Lessons from Lady Gaga

Forget the glitz—her Super Bowl performance offers surprising insights on agility for business professionals.

Agility may well be the best predictor of corporate success—and will only become more crucial as workforces and the economy change. Yet studies show only a fraction the global workforce is considered highly agile. In a new column, Michael Distefano, chief marketing officer and president of the Korn Ferry Institute, will explore the concept of agility: what has it, who doesn’t, what is it and what companies can do to mold it.

As so many of us who saw the game know, it wasn’t just the comeback that made Super Bowl LI so special. Sure, the game-winning drive engineered by New England Patriots quarterback Tom Brady will go down as a historic moment—and will forever offer lessons on strong and brave leadership. But who wasn’t glued to the TV as well by the halftime show by performer Lady Gaga? Look beyond the political undertones and messages of inclusion, and there may be even more lessons on human achievement there.

Kids and senior citizens alike couldn’t look away because she connected to everyone on their terms. 

Millions of other tweets shared the same sentiment.

Gaga, of course, knows how to use her singing and dancing talents to create a sensation. But on Sunday, it was her ability to read the room and a global audience that was most impressive. And her ability to do that while peppering her performance with subtle social and political messages is a testament to her agility.

At Korn Ferry we define learning agility as the ability to solve complex problems, easily adapt in a constantly changing world and thrive on change. Gaga’s entire career up to this point has epitomized that concept. No one would dispute that she is adept at dealing with ambiguity, is open to new and different experiences and seeks out broad and diverse perspectives. Her various career transformations—from pop-goth avante garde artist to soulful crooner—show she is iterative, self-aware and has a high tolerance for risk. Jumping off the roof at the beginning of her halftime performance and diving for the football at the end of it served as nice bookends for the latter attribute.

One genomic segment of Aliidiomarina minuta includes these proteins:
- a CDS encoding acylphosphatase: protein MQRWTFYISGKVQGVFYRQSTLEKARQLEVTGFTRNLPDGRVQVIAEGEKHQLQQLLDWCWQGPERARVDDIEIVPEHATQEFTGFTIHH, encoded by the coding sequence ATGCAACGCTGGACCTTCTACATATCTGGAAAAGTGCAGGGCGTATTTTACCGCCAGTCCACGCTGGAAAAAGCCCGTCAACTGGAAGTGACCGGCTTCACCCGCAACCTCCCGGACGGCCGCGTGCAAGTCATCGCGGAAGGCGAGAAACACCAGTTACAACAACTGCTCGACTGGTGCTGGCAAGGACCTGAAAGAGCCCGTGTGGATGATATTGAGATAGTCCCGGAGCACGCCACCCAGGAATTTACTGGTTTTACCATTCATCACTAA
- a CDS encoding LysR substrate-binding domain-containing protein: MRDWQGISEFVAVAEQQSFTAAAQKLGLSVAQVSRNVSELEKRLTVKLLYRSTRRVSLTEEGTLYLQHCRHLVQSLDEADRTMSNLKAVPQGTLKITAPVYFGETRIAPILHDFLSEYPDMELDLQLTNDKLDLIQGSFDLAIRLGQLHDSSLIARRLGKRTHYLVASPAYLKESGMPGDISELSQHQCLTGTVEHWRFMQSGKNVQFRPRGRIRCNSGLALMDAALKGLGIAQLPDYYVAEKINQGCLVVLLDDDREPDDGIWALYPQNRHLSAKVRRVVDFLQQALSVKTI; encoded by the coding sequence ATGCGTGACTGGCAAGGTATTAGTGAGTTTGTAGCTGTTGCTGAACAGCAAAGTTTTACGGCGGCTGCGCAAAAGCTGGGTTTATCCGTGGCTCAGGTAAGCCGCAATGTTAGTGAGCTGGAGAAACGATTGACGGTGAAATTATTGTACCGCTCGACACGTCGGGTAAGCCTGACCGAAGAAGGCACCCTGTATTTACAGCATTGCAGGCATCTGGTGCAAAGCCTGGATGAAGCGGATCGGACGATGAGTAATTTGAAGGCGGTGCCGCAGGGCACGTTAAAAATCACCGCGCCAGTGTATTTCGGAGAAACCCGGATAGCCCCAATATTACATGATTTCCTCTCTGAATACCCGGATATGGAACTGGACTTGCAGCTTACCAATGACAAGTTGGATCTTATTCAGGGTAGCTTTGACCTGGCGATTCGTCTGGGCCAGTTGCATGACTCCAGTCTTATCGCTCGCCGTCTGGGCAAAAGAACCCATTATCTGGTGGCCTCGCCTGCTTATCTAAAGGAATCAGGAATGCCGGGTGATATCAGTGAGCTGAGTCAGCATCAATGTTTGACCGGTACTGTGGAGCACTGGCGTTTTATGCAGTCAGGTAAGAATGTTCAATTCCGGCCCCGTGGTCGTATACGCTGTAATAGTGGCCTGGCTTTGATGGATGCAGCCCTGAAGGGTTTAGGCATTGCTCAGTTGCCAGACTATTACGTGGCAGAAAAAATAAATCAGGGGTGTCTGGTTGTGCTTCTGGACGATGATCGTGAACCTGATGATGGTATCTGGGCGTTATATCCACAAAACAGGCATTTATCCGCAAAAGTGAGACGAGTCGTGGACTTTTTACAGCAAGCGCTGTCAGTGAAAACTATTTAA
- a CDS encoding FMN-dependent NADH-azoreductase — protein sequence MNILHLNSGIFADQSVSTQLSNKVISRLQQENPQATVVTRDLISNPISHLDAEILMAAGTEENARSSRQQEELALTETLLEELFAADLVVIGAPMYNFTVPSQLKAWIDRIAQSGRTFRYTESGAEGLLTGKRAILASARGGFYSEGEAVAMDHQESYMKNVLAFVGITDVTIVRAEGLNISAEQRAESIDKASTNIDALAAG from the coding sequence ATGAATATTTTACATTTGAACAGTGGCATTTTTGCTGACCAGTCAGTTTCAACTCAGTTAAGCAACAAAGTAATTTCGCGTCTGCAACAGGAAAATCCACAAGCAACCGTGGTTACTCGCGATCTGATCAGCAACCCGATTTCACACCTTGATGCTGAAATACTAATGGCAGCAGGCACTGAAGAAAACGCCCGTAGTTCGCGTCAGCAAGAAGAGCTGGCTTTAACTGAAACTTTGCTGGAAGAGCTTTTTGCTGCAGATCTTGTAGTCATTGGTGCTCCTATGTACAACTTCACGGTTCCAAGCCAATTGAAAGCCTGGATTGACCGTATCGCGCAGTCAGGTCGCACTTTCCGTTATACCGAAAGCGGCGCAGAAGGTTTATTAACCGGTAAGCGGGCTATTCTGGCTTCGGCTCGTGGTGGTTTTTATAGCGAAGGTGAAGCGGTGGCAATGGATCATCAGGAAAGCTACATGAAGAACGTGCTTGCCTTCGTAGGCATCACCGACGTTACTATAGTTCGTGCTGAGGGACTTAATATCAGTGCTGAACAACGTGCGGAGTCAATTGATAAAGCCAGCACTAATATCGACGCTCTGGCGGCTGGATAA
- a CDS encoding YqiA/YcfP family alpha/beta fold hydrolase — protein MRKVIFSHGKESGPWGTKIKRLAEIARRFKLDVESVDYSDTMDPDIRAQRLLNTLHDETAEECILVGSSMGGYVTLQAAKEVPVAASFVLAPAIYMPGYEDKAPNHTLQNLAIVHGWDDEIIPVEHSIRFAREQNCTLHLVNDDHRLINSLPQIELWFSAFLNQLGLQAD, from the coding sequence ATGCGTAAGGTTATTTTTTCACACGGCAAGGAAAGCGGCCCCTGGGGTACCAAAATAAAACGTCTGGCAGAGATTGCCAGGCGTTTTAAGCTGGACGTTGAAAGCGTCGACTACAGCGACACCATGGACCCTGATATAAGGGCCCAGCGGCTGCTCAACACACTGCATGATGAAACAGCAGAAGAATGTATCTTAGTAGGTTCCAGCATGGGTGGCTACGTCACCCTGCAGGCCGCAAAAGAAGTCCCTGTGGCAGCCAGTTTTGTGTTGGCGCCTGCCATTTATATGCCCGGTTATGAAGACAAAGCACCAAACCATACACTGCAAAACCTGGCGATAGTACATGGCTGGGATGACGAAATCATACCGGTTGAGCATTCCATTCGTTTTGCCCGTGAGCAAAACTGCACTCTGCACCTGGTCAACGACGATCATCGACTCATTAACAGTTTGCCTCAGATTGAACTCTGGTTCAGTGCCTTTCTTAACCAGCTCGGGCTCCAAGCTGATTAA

As Gaga herself noted in a Tiffany commercial that ran before she landed on stage, “I always want to be challenging the status quo. I love to change. It makes me feel alive.”

Gaga’s core competencies are precisely what business professionals should be looking for in their next generation of leaders. The number one predictor of overall career success in today’s digital world is agility. For instance, Korn Ferry research finds that individuals with high learning agility are promoted twice as fast as individuals with low learning agility. Executives with high levels of learning agility, tolerance for ambiguity, empathy and social fluidity are five times more likely to be highly engaged. Moreover, companies with highly agile executives have 25% higher profit margins than their peer group. Yet only15% of the global workforce is considered highly agile. 

As we move deeper into a gig economy, where much fewer people are actually inside an organization and more work is outsourced to contingent employees and automation, it’s clear that there needs to be an acceptance that not all talent is created equal. If there’s one lesson business leaders can take from this year’s Super Bowl, it’s that when it comes to their future workforce, only the agile will survive. 

For more on agility and how to assess and develop it, please visit KornFerryInstitute.com and search for: agility.